Uswnt_-_asn_top_-_isi_-_celebrate_vs._england_3-2-19_-_howard_smith Howard C. Smith/ISI Photos
USWNT Recap and Analysis

USWNT again shows flaws and squanders a lead in 2-2 draw against England

The USWNT is off to a rough start in the SheBelieves Cup. As its did in its opener, the USWNT was unable to hold a lead and control the game. In the end, the USWNT played England to a 2-2 draw for its second straight draw to open the tournament. 
BY John Halloran Posted
March 03, 2019
4:00 PM
IN A DISJOINTED, haphazard performance, the United States women’s national team fought to a 2-2 draw against England on Saturday afternoon in its second match of the SheBelieves Cup.

Only three days after surrendering two separate leads against Japan in the tournament’s opening contest, the Americans once again couldn’t hold an early advantage and, on Saturday against the English in Nashville, even fell behind before ultimately earning the draw.

With Lindsey Horan missing through injury, U.S. head coach Jill Ellis once again opted to start Mallory Pugh in the center of midfield, and once again passed over Sam Mewis.

In the absence of starting goalkeeper Alyssa Naeher—out with a shoulder injury—the coach also gave a first, and long-awaited, cap to Adrianna Franch in the net.

Early in the match, both teams struggled to establish a rhythm, but the Americans managed to get on the board first through a superb effort from Megan Rapinoe.

On the play, Kelley O’Hara made a surging run forward and lofted a high service into the box. English defender Rachel Daly got to the ball first, but her headed clearance popped right to Rapinoe at the top of the box. The American winger then fired home the half volley into the upper 90—as English goalkeeper Karen Bardsley could only stand and watch the ball fly by—to give the U.S. the lead in the 33rd minute.

Only seconds later, however, a defensive miscommunication led to Franch picking up a back pass and gifting England an indirect free kick inside the area. On the set piece, the English worked a small space for captain Steph Houghton, who then buried her chance with an excellent curling strike into the side netting to level the game.

Shortly after England tied the match, the U.S. inexplicably switched into a five-back and stayed in the formation into the second half. Then, only seven minutes after the halftime break, the Americans conceded again.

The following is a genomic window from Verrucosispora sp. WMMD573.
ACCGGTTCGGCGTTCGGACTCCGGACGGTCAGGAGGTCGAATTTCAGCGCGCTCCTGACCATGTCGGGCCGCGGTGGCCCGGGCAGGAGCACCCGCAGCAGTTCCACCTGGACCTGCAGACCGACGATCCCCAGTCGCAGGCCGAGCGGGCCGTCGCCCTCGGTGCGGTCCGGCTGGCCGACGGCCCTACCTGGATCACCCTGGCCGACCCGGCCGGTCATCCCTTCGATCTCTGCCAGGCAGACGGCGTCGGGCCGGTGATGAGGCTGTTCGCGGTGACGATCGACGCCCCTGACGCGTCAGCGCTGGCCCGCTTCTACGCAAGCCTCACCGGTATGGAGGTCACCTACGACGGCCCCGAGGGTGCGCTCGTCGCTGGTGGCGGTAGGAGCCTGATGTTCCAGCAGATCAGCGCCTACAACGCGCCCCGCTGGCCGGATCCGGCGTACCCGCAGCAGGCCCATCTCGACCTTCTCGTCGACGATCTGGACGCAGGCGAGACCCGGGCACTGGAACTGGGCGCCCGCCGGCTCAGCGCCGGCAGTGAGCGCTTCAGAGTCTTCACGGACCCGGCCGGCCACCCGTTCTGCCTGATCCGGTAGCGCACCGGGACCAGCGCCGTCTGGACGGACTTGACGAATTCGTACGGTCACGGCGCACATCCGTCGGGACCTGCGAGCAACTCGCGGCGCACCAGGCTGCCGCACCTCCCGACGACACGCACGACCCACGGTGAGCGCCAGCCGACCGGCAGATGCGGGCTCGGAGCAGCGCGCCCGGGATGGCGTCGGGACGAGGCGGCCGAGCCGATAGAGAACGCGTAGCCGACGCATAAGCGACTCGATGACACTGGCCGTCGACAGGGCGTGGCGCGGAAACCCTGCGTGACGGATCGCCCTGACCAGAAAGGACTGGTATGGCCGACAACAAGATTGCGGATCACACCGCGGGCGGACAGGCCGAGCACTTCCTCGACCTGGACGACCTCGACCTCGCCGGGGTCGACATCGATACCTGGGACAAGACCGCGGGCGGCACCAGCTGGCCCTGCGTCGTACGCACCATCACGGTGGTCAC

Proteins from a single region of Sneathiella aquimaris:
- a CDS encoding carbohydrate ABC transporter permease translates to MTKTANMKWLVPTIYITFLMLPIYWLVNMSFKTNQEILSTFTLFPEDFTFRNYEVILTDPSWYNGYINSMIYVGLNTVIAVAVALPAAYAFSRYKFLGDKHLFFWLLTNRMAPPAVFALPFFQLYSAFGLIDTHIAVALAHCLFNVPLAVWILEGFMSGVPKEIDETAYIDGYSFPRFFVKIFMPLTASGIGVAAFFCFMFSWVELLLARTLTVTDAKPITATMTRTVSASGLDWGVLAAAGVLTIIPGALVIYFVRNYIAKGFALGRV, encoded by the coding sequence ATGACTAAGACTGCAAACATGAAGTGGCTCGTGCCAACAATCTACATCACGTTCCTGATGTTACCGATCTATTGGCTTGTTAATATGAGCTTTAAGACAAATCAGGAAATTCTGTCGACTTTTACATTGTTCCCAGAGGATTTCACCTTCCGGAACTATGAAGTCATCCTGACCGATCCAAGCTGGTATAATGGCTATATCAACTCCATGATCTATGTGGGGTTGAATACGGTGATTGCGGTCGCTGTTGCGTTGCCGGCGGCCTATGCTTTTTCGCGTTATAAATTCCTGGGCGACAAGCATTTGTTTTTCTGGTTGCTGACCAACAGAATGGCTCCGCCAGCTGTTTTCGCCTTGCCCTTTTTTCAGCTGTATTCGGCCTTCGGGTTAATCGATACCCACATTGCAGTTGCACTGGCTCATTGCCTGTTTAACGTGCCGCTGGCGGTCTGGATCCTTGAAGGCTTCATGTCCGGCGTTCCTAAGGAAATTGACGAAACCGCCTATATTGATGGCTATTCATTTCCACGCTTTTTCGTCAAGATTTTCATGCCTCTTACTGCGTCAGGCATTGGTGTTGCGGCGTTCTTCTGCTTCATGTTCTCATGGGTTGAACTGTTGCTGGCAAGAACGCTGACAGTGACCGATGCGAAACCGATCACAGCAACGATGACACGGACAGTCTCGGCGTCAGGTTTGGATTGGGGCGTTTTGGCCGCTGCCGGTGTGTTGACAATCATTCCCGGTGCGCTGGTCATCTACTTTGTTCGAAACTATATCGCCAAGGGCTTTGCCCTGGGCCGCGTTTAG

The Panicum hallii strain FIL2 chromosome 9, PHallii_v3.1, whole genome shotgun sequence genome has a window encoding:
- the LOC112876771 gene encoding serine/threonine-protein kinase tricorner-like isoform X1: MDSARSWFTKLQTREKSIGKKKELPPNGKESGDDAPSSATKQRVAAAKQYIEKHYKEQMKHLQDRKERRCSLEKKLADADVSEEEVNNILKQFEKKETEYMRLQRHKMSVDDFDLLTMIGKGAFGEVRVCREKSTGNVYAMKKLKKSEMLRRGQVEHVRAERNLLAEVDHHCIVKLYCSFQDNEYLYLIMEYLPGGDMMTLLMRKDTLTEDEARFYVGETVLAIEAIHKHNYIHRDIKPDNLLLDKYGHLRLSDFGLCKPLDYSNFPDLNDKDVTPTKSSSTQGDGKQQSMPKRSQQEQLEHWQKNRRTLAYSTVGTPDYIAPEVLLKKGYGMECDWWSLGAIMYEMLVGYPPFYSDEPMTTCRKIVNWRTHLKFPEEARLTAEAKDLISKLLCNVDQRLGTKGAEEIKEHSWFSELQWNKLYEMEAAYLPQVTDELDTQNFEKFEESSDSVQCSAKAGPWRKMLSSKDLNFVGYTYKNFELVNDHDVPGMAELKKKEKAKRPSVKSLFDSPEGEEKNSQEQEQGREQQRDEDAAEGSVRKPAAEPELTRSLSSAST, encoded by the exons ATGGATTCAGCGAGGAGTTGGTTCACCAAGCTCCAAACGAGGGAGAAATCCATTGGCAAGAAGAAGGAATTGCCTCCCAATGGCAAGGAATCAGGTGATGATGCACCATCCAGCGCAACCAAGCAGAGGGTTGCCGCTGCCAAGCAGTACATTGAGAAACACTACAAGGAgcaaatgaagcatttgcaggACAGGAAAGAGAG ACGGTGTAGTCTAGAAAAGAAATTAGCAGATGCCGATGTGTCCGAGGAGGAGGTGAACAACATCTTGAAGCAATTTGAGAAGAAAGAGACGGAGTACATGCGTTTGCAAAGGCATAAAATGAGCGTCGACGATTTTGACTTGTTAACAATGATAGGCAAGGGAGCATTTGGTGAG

On the play, Rose Lavelle lost possession and England quickly took advantage. Tierna Davidson and Crystal Dunn lost track of Nikita Parris on the U.S.’ left side and a perfectly weighted ball over the top found the attacker in behind the American backline.

Franch failed to come out and cut down the angle and then seemed to get caught in between two minds on the shot. Stuck trying to decide whether she should try to get her hand down, or attempt a kick save on the low, driven effort, she ultimately did neither. The shot tucked nicely into the side netting and gave England a 2-1 advantage.

Following the goal, the U.S. switched back to its 4-3-3 and brought Christen Press in to help bolster the attack. As the two teams continued to trade punches, the Americans ultimately found the equalizer.

On a scramble off a corner kick, several shots couldn’t find their way, but Tobin Heath proved to be in the right place at the right time and finally put away the loose ball to tie the match 2-2.

For the rest of the match, the U.S. continued to press, but couldn’t find a winner and is now 1-1-2 in 2019.

The Americans’ four matches this year have been played against quality sides, with the Americans beating Spain, losing to France, and tying both Japan and now England. However, the team’s defense is clearly struggling and has now given up seven goals in four games while regressing at a rapid rate.

Ultimately, the 4-3-3 that the United States switched into in 2017 is an offense-first formation. And the Americans have all the attacking talent they need with rack up impressive goal totals, even against top-level competition. Still, the team won the 2015 World Cup largely on the strength of its defense—particularly in the early rounds—and will need their backline to step up this summer in France at some point when the offense is sputtering.

At this point, there are no signs that the defense is capable of earning a shutout against a top team.

Ellis, for her part, also needs to stop tinkering with a machine that was running well for nearly two years. A series of tactical and personnel experiments late last year and early in 2019 have not gone well and her mid-game formation switches seem to be confusing her players more than producing anything positive on the field.

For the past two years, the Americans have played well and beaten the world’s top teams. With three months to go until the World Cup, it’s time to stop the experiments, go with what works, and build the cohesion the team will need this summer.

The U.S.’ next match is on Tuesday against Brazil (8 p.m. ET, FS1).

John D. Halloran is an American Soccer Now columnist. Follow him on Twitter.

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